• When you have special needs, or wants, to do dedicated sound recording. As I mentioned above.

  • When it's critical that, you also have backup audio, for your video projects.


"The Legs" of Video Production Tools —> Monopod, Tripod, Steadicam

Associating the "human legs" with these video production tools.

Among our video production tools, the monopod, the tripod, and the steadicam serve as the legs... and feet as well.

Just as our legs and feet support us in standing and moving, so these video production tools support our cameras.

We can mount our camera bodies on these devices, to aid us in shooting, and to help us create the kinds of shots, needed by our video projects.

The monopod, the tripod, and the steadicam belong to the support system for our video cameras, and for other pieces of gear that we attach to our cameras, when shooting.



A Quick Note about Hand-held Shooting

Now, if we don't have any of the camera support tools yet, the inevitable approach to shooting that we'll take, is to "handhold" our cameras.

Actually, I'm fond of doing that. "Handholding" my camera is a very "handy" approach. ;-)

But besides that, I love the "feel" that a hand-held shot brings... Immediate. Candid. Unpretentious.



The Need for Camera Support System

However, there are situations where, we'll definitely need to use supporting tools, for our video cameras. Why?

  1. Because we want to avoid numbness of our hands, legs, and feet while shooting. Especially for long hours.

  2. Because there are shots that need to be very stable and firm. Like those shots that we have to record as long "takes".

  3. Because some shots need fluid and smooth camera movements. Not that easy to do with simple hand-held shooting.

So, reason number 1 is about, our obvious need for comfort when shooting. While 2nd and 3rd reasons, concern our need for visual styles, or, how we want our shots to appear.

And in order to meet these needs, we can use some support system for our video cameras.

Monopod

Video Production Tools: A representative image of a monopod.

You know, I'm not that kind of shooter, who usually stays in one place or position for too long, when shooting videos. It's never been my habit.

What I love to do, and has become second nature to me, is... to step frequently from one position to another.

Why?

Because I love to see my subjects, from different points of view. And I want to share with my audience, those different perspectives of my subjects. That's why, I'm fond of shooting from different positions and angles.

Guess what, I'm able to do it quickly and easily, with the help of a monopod.

The truth is, if somebody will make me choose, only one support tool for video camera, I'll pick up the monopod.



I find it very simple to use. I don't have to make too many adjustments, because a monopod has only one leg. (That's why it's called "mono", meaning, "one". ;-) ) I can make that one leg longer or shorter, depending on the specific angle I want to shoot from.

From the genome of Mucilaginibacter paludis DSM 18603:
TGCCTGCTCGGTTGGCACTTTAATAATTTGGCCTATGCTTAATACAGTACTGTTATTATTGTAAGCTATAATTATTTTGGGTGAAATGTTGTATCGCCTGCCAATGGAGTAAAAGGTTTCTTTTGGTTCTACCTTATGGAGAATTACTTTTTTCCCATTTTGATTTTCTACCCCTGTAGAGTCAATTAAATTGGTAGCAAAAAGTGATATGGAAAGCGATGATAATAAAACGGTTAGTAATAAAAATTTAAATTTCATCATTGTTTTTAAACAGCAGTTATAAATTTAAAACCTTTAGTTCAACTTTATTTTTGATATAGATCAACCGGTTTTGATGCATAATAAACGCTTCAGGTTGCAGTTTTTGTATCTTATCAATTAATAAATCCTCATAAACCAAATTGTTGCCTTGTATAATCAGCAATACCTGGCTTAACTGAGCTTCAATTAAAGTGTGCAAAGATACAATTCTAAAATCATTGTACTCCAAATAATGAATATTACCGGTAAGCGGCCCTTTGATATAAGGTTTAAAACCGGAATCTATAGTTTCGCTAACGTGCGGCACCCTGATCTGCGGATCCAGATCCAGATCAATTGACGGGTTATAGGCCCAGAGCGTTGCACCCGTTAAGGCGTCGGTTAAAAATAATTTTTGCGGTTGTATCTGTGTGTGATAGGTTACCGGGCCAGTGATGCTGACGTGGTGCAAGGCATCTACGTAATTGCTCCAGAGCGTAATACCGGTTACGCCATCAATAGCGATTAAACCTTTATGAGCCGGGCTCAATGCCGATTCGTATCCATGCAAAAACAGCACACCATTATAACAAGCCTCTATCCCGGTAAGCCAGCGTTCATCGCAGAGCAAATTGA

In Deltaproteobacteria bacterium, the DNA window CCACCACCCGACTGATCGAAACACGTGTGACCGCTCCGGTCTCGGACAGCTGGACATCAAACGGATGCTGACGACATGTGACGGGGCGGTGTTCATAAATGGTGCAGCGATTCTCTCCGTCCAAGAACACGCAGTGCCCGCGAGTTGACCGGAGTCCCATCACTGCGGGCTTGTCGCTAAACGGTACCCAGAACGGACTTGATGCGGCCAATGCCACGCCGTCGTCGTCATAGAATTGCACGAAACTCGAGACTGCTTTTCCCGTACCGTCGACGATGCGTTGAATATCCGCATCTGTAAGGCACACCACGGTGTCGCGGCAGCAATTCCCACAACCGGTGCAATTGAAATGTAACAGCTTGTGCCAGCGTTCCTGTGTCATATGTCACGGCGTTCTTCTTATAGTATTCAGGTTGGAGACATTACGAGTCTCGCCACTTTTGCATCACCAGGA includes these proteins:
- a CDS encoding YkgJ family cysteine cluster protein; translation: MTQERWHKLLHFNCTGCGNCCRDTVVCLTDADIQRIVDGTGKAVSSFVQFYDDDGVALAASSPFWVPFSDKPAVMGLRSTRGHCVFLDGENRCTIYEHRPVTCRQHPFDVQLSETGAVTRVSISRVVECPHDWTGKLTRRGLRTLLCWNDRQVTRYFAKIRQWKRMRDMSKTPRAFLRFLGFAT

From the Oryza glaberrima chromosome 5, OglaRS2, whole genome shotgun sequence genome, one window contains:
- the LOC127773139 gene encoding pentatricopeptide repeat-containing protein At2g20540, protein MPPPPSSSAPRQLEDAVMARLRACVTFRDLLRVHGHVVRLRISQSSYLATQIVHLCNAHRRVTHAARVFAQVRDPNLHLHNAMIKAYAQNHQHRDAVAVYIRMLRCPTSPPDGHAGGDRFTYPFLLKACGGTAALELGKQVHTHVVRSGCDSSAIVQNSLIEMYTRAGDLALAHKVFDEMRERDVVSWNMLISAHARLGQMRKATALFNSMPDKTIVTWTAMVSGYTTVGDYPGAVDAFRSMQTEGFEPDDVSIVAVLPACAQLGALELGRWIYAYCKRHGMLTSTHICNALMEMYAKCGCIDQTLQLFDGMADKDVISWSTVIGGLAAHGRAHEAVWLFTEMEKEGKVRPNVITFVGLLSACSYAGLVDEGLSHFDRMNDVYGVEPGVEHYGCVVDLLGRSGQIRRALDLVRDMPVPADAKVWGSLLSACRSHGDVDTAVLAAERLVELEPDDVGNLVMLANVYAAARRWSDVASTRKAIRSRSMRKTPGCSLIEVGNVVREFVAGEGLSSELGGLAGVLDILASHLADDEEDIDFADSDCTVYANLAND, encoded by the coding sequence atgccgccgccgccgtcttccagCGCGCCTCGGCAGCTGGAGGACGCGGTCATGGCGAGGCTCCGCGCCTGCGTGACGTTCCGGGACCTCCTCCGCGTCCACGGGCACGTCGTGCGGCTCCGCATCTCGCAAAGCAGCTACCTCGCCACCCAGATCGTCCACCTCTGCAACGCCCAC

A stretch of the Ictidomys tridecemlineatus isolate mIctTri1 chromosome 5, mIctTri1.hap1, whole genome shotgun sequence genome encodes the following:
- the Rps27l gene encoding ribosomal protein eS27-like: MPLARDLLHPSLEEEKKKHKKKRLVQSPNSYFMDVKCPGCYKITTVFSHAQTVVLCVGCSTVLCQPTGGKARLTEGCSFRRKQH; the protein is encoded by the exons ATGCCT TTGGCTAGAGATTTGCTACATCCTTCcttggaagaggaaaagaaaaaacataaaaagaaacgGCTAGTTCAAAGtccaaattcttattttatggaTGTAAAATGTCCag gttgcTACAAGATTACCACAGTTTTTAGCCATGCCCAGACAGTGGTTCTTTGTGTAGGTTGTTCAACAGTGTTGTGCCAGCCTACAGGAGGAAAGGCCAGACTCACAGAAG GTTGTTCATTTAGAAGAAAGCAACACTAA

And it's lighter, compared to other camera support tools. I can easily carry a monopod, and quickly set it up on a position, that offers an interesting viewpoint.

With my camera mounted on a monopod, I can still shoot... even in tight spaces.
 
That's the ease and speed, of executing interesting shots, with a monopod.



Now, in what situations can using a monopod, help you a lot?

  • In different events that you can think of: We know that in an event, important happenings unfold, that may never take place again. So, it's crucial that you easily and responsively capture those moments, on video. Using a monopod will help you do that.

  • On video shoots that require you to move speedily and frequently, from one place to another: So as to create many shots, from various angles. If you want to do it without much hassle, attach your camera to a monopod, and start shooting.

  • In other shooting scenarios: For example, news gathering... documentary filmmaking... and music video shoot. If you use a monopod, you have greater freedom of movement, when you film your materials. Why? Because a monopod takes up very little space on the ground. :-)

Tripod

Video Production Tools: A representative image of a tripod.

There's one thing I realized about the tripod, based on my experiences of using it, and on my observations of how others use it...

If you use a tripod well and moderately, it will help you create engaging shots.

But...

If you always use a tripod, because it's very comfortable that your camera just sits on it, while you're shooting,... and your shooting approach is almost always the same,... what sort of shots do you think will turn out?

Did I hear it right? "Boring", or "tiresome"? ;-) Of course, we don't want those kinds of shots.



But why do we use a tripod?

Personally, I use it mainly to secure my camera in one place, and make it stand firm, so I can record a shot with good framing, without any shake or unintended camera movement.


By the way, a tripod is not my first choice when...

... I need to quickly and frequently go from one position to another, so as to shoot from different angles. Especially if I'm going to capture "real-life" moments, that don't have "Take 2!".

Why?

Because tripod is bulky and unwieldy. I can't shoot a crucial moment at once, simply because of the time, attention, and effort it takes to position and set up the tripod.

Imagine, I have to adjust those 3 legs to make them shorter or longer, just to shoot from an angle and level that I want. :l

So, in situations where I need to instantly create shots that are stable enough, I prefer to use a monopod, as I said earlier.



When do I use a tripod?

I use a tripod when shooting extended interviews... long speeches... stage presentations that allow me to shoot only from afar... and the like.